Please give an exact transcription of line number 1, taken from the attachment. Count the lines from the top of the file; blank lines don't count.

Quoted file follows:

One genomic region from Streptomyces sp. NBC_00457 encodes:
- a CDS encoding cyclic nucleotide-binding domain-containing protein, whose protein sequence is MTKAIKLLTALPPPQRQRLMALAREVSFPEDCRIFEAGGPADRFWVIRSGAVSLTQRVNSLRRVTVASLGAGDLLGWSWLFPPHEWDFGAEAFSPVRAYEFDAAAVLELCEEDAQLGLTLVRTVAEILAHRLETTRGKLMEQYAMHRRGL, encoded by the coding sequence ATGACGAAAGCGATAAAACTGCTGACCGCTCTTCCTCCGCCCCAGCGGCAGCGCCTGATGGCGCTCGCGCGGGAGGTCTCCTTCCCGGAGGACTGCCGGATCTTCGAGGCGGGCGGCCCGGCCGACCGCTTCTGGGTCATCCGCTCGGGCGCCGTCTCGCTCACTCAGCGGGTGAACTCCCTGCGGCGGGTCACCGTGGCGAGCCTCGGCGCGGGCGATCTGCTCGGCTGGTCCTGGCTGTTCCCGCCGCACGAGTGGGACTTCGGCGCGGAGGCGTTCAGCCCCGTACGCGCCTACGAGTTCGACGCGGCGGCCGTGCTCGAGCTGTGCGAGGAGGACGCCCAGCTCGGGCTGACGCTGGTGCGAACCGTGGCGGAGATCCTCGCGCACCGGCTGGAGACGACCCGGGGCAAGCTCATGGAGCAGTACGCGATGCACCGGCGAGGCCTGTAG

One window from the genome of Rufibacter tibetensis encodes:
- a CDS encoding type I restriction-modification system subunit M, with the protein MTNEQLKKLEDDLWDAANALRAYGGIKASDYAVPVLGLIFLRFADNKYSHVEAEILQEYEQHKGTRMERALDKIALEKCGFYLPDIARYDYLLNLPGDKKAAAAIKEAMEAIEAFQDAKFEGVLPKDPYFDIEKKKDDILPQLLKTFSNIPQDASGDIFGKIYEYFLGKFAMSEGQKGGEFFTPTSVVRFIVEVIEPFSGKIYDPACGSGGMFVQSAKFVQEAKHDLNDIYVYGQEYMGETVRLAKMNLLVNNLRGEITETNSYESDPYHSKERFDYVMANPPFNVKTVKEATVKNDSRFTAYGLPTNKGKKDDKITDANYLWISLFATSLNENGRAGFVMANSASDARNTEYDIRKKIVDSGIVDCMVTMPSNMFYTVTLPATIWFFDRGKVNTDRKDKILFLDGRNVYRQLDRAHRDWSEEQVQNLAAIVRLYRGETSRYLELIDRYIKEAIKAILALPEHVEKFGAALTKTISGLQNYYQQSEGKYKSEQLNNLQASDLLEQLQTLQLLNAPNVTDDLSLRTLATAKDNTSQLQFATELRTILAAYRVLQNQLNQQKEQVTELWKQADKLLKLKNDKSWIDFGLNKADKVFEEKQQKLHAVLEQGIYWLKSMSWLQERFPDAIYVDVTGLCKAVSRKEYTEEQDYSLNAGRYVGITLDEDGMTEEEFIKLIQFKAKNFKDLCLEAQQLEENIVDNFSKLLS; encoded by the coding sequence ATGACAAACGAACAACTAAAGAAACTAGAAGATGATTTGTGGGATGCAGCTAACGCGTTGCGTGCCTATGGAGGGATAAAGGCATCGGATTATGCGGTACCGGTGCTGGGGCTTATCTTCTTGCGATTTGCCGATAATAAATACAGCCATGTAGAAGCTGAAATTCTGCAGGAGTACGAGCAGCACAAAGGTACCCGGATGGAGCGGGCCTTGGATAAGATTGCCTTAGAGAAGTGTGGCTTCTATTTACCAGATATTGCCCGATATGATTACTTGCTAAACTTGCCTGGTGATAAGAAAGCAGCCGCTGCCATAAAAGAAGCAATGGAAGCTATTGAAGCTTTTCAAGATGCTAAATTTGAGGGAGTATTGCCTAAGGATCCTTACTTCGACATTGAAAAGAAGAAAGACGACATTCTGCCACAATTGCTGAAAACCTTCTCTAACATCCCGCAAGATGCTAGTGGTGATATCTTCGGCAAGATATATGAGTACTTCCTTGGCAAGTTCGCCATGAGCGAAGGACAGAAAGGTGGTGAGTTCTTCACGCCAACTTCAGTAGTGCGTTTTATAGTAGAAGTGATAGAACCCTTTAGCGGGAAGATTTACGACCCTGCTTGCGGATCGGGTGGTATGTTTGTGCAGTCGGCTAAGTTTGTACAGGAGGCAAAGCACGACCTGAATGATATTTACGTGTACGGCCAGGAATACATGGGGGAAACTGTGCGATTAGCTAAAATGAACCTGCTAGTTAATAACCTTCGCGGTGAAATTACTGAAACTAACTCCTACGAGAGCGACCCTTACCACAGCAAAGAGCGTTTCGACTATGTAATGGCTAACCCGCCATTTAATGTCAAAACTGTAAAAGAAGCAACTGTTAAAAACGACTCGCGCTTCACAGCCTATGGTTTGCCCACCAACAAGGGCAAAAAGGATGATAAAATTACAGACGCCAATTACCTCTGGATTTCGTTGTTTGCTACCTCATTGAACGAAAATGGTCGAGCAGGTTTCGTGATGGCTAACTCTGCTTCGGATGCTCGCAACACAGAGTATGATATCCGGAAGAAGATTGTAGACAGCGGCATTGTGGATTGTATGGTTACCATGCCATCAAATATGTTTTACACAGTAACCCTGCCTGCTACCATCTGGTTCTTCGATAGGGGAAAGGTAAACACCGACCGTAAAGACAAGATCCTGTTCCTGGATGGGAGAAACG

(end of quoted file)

One genomic region from Streptomyces sp. NBC_00457 encodes: